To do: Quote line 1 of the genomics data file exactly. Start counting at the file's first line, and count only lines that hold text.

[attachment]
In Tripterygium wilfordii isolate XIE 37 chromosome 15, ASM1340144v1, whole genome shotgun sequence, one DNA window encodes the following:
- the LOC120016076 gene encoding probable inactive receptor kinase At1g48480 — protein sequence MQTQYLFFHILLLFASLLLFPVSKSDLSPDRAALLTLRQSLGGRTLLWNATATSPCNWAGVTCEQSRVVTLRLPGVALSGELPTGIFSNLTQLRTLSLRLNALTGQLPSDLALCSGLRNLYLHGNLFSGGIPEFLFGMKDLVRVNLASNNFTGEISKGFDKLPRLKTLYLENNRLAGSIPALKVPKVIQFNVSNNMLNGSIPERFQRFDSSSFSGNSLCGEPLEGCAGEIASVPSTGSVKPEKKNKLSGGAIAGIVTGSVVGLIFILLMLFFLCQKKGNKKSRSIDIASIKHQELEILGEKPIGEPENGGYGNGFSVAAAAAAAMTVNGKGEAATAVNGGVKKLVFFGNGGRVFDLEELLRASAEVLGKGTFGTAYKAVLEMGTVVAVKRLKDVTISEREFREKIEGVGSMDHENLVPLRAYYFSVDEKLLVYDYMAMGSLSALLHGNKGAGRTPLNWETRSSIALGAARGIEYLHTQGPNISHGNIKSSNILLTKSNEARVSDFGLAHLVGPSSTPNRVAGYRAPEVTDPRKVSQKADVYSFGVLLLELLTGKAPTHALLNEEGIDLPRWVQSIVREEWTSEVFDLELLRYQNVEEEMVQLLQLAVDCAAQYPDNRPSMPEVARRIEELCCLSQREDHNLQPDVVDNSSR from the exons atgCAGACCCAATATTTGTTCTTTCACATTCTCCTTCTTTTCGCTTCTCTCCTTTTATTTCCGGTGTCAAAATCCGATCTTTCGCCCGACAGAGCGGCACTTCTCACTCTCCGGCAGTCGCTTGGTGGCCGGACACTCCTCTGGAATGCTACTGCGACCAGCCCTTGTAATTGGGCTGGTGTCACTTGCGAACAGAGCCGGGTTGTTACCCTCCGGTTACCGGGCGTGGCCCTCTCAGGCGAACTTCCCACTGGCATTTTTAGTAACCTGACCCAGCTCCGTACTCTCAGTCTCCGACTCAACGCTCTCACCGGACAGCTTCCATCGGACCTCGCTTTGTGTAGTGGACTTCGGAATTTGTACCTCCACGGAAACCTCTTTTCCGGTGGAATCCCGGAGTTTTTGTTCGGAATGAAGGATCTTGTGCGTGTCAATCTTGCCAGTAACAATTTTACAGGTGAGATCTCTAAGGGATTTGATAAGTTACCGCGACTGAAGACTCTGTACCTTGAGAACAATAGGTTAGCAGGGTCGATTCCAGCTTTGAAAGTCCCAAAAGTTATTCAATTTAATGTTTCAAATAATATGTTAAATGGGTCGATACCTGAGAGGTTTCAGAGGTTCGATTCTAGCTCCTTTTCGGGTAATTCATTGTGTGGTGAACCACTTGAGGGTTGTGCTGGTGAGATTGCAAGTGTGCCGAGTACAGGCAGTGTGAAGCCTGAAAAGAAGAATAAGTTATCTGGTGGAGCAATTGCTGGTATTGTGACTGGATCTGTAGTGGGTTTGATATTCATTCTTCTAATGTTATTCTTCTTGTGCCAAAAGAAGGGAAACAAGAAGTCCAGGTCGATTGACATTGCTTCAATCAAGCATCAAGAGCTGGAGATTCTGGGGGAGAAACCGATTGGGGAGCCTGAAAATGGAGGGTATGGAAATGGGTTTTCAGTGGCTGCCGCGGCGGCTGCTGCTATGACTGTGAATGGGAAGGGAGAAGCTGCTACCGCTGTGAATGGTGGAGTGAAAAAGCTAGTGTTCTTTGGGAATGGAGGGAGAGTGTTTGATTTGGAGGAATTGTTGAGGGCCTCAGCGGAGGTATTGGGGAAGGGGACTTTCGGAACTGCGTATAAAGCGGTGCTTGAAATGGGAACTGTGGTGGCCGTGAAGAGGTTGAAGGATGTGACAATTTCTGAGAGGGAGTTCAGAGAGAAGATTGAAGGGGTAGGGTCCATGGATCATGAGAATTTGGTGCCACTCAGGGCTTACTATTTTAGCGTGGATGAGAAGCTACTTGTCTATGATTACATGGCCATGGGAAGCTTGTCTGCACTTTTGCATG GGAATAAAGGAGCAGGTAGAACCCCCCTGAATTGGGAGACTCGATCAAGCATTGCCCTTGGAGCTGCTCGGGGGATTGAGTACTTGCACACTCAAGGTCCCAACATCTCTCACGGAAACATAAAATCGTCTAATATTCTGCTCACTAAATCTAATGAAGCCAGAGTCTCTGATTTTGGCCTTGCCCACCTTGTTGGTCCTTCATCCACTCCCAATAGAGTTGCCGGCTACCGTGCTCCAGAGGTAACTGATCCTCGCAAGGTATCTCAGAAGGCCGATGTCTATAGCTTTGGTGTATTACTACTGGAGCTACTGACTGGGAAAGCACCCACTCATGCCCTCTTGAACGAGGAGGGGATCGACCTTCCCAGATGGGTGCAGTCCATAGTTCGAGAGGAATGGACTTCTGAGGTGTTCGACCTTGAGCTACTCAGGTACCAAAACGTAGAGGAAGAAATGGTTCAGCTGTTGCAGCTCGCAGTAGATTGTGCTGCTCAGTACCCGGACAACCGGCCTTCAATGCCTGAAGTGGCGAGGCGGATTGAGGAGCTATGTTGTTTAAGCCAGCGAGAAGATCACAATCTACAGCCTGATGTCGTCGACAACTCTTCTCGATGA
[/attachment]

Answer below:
In Tripterygium wilfordii isolate XIE 37 chromosome 15, ASM1340144v1, whole genome shotgun sequence, one DNA window encodes the following: